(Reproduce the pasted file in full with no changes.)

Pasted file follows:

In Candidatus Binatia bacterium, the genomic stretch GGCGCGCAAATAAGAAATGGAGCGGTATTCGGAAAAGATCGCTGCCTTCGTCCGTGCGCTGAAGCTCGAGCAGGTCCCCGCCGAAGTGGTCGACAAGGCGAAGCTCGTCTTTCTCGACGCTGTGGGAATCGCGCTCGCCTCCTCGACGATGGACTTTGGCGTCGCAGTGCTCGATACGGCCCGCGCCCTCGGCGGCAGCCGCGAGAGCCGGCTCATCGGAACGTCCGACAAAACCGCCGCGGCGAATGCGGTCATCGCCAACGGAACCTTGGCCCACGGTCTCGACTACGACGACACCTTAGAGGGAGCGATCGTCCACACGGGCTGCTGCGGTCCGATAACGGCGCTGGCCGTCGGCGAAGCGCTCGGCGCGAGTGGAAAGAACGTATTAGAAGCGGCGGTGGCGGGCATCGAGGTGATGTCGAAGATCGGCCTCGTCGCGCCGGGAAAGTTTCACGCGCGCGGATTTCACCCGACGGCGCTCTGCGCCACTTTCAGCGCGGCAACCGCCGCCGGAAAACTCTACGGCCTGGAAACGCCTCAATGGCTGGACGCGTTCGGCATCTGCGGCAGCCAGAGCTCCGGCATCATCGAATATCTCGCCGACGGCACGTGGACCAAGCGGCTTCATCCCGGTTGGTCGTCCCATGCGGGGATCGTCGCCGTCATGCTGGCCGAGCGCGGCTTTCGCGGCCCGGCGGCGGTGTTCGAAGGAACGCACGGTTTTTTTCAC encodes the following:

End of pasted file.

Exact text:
In Candidatus Binatia bacterium, the genomic stretch GGCGCGCAAATAAGAAATGGAGCGGTATTCGGAAAAGATCGCTGCCTTCGTCCGTGCGCTGAAGCTCGAGCAGGTCCCCGCCGAAGTGGTCGACAAGGCGAAGCTCGTCTTTCTCGACGCTGTGGGAATCGCGCTCGCCTCCTCGACGATGGACTTTGGCGTCGCAGTGCTCGATACGGCCCGCGCCCTCGGCGGCAGCCGCGAGAGCCGGCTCATCGGAACGTCCGACAAAACCGCCGCGGCGAATGCGGTCATCGCCAACGGAACCTTGGCCCACGGTCTCGACTACGACGACACCTTAGAGGGAGCGATCGTCCACACGGGCTGCTGCGGTCCGATAACGGCGCTGGCCGTCGGCGAAGCGCTCGGCGCGAGTGGAAAGAACGTATTAGAAGCGGCGGTGGCGGGCATCGAGGTGATGTCGAAGATCGGCCTCGTCGCGCCGGGAAAGTTTCACGCGCGCGGATTTCACCCGACGGCGCTCTGCGCCACTTTCAGCGCGGCAACCGCCGCCGGAAAACTCTACGGCCTGGAAACGCCTCAATGGCTGGACGCGTTCGGCATCTGCGGCAGCCAGAGCTCCGGCATCATCGAATATCTCGCCGACGGCACGTGGACCAAGCGGCTTCATCCCGGTTGGTCGTCCCATGCGGGGATCGTCGCCGTCATGCTGGCCGAGCGCGGCTTTCGCGGCCCGGCGGCGGTGTTCGAAGGAACGCACGGTTTTTTTCAC encodes the following: